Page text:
The Ghost Dance, Religious Cult
By the 1880's the U.S. government had managed to confine almost all of the Indians on reservations which consisted of poor quality land. Rations and supplies that had been guaranteed to them by the treaties were also of poor quality and often times, they didn’t arrive.
By 1890 conditions were so bad on the reservations, nationwide, with starvation conditions existing in many places, that the situation was ripe for a major movement to rise among the Indians. This movement found its origin in a Paiute medicine man named Wovoka, who in 1887, had a vision where he met God. Wovoka was told that he must teach his people that they must love each other, live in peace with the white people, and must work hard and not lie or steal.
Wovoka was given a dance by God that had to be performed for five consecutive days. This involved the men holding hands in a circle and shuffling slowly to the left while singing special songs about how Native American life would be restored to its former order and balance. Wovoka claimed that performing this dance would also result in the return of the buffalo and prepare the Indians for their salvation.
News about Wovoka's teachings spread to other Native American tribes. The most enthusiastic supporters of this new cult was the Sioux. Soon, representatives from tribes all over the nation came to Nevada to meet with Wovoka and learn to dance the Ghost Dance and to sing Ghost Dance songs.
In early October of 1890, Kicking Bear, a Minneconjou, visited Sitting Bull at Standing Rock. He told him of the visit he and his brother-in-law, Short Bull, had made to Nevada to visit Wovoka. They told him of the great number of other Indians who were there as well. They referred to Wovoka as a savior and told of the Ghost Dance that they had learned. And they told him of the phophecy that, next spring, when the grass was high, the earth would be covered with new soil, burying all the white men. The new soil would be covered with sweet grass, running water and trees; the great herds of buffalo and wild horses would return. All Indians who danced the Ghost Dance would be taken up into the air and suspended there while the new earth was being laid down. Then they would be replaced there, with the ghosts of their ancestors, on the new earth. And, only Indians would live there then.
This new religion was being taught at all of the Sioux reservations now. Big Foot's band, which consisted mostly of women who had lost their husbands and/or other male relatives in battles with the government, would dance until they collapsed, hoping to guarantee the return of their dead warriors. Sitting Bull doubted that the dead would be be brought back to life but he had no objections to people dancing the Ghost Dance. However he had heard that the agents were getting nervous about the dancing, thinking it was a preparation for further hostilities. He did not want the soldiers to return to kill more of his people. Kicking Bear assured him that, if the dancers wore their Ghost Dance shirts, painted with magic symbols, the soldiers bullets would not strike them. Sitting Bull consented to Kicking Bear remaining at Standing Rock and teaching the Ghost Dance. This began a chain of events that lead to his death on December 15.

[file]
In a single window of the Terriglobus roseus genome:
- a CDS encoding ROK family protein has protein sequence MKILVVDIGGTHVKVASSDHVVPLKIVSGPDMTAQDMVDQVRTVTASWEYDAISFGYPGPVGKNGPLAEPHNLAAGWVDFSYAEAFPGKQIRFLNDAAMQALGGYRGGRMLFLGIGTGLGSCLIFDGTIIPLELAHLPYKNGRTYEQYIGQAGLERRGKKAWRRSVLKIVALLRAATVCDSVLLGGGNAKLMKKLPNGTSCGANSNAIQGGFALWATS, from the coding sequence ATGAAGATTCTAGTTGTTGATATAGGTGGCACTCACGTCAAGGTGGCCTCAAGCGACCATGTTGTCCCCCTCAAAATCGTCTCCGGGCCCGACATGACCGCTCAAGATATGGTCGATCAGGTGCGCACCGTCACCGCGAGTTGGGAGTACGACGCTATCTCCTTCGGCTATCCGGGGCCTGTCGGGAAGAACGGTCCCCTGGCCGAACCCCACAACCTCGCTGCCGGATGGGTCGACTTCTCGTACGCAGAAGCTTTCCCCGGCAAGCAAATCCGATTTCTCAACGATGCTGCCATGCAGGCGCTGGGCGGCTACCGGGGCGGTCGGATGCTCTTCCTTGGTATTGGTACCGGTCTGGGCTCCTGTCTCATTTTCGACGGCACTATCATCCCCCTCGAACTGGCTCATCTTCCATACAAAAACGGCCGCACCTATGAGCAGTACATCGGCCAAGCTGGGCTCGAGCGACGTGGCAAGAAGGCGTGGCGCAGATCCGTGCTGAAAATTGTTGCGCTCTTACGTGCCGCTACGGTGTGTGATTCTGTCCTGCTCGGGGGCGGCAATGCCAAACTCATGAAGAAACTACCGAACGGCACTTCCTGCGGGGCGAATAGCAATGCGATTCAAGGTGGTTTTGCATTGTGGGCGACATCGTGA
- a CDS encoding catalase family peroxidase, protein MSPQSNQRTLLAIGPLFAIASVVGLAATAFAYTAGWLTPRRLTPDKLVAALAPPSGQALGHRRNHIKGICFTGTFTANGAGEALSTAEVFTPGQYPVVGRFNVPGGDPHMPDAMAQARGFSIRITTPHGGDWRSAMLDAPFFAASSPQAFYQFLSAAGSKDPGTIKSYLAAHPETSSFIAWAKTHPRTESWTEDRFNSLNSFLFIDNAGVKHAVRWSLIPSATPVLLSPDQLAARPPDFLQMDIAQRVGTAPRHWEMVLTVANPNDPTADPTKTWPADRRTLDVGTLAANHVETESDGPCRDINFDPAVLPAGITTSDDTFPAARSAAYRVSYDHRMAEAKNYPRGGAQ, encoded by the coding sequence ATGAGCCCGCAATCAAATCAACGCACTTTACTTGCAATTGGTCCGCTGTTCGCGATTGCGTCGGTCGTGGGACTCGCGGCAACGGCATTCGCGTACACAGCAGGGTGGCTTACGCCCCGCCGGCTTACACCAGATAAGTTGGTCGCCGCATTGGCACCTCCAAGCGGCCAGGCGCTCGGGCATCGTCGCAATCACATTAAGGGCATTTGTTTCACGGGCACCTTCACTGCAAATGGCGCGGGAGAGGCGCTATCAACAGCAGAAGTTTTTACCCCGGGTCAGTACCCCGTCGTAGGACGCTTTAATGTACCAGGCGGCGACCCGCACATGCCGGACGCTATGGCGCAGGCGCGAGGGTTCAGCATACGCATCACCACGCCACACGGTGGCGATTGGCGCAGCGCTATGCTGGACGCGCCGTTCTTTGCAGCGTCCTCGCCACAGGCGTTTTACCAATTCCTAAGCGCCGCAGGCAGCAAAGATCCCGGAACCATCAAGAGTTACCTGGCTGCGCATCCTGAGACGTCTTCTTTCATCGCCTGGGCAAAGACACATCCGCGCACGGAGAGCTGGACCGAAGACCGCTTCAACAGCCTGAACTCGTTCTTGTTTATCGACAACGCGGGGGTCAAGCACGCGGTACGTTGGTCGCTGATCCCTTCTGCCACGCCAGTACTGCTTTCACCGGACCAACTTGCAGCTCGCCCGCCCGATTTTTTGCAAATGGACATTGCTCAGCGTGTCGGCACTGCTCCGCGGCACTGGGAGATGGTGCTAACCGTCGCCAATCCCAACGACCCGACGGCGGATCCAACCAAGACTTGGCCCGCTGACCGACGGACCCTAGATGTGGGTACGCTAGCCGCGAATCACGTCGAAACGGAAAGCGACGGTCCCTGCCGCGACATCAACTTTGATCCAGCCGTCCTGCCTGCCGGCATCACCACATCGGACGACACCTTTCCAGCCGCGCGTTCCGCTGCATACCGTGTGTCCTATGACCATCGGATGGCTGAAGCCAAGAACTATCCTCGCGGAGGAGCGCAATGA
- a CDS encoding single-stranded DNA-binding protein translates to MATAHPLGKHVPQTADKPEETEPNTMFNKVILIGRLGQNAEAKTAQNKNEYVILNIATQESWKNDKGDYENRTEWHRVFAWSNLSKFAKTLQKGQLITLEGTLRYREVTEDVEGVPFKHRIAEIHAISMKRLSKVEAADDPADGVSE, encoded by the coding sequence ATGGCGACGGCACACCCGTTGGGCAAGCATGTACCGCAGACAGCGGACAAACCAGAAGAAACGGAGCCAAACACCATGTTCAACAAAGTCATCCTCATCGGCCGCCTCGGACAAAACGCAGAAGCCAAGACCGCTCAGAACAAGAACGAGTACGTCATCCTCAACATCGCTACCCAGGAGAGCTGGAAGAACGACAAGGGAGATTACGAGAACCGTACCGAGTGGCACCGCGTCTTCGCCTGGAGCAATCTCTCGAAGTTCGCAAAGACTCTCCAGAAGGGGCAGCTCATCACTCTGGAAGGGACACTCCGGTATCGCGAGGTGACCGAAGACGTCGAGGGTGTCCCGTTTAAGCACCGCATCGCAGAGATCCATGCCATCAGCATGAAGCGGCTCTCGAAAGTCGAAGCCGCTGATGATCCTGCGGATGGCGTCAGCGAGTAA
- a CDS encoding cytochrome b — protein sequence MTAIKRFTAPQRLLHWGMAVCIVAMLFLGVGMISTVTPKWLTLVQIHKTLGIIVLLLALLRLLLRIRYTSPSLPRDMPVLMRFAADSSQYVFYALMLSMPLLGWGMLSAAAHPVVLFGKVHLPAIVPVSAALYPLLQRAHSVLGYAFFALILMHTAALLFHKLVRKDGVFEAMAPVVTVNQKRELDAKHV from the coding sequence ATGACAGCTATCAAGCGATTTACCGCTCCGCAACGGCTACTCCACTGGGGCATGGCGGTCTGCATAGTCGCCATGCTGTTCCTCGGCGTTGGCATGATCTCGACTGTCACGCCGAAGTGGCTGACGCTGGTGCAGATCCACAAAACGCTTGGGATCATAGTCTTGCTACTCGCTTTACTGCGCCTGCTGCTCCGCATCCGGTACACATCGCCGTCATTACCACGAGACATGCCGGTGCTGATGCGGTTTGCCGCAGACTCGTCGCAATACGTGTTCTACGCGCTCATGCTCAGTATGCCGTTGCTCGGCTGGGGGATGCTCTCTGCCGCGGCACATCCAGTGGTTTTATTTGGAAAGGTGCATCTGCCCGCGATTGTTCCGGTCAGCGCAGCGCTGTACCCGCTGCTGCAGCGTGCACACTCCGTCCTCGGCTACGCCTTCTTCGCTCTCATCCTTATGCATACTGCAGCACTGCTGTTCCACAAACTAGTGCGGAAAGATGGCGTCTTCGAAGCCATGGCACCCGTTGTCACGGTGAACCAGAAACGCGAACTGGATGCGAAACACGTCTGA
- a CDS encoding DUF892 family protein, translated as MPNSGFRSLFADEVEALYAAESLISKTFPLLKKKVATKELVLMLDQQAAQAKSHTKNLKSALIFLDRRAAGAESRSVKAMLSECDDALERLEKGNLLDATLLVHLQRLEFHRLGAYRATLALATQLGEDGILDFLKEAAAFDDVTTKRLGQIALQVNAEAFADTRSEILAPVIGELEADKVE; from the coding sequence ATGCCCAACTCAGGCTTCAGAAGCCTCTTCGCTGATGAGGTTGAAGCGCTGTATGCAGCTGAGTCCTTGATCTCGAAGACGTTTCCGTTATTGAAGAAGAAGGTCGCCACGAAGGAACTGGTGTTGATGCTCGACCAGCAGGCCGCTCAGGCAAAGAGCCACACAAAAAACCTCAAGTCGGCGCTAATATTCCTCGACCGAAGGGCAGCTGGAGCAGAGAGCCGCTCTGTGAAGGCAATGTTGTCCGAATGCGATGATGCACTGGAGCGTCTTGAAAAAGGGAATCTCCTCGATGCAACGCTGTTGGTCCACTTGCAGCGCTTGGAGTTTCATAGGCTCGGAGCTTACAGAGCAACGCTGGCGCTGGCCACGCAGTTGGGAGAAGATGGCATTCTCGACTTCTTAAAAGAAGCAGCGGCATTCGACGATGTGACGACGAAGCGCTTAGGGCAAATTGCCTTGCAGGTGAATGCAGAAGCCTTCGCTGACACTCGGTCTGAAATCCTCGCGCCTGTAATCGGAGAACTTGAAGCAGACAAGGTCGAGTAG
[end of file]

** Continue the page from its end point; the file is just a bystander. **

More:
As the number of people involved in the Ghost Dance movement increased, the panic and hysteria of the Indian agents increased with it. Agent McLaughlin had Kicking Bear removed from Standing Rock, but this did not stop the movement there. McLaughlin telegraphed Washington, asking for troops and blaming Sitting Bull as the power behind this "pernicious system of religion." Panicky messages about Indians dancing in the snow, wild and crazy, were sent to Washington. One voice of sanity, the former agent, Valentine McGillycuddy, recommended allowing the dances to continue.
Nonetheless, on December 12, the order was received to arrest Sitting Bull. On December 15, 43 Indian police surrounded Sitting Bull's cabin before dawn. Three miles away they were backed up by a squadron of cavalry. When Lieutenant Bull Head entered the cabin, Sitting Bull was asleep. Upon awakening, he agreed to come with the police and asked that his horse be saddled while he dressed. When they left the cabin, a large group of Ghost Dancers, much larger than the police force, had assembled and challenged the police. One dancer, Catch-the-Bear, pulled out a rifle and shot Lieutenant Bull Head in the side. In an attempt to shoot back at his assailant, Bull Head instead accidentally shot Sitting Bull. Then another policeman, Red Tomahawk, shot Sitting Bull in the head. Many Indian policemen died that day before the cavalry arrived to quell the fighting.
This event then precipitated the events that were to follow at Wounded Knee which effectively brought an end to the Ghost Dance cult.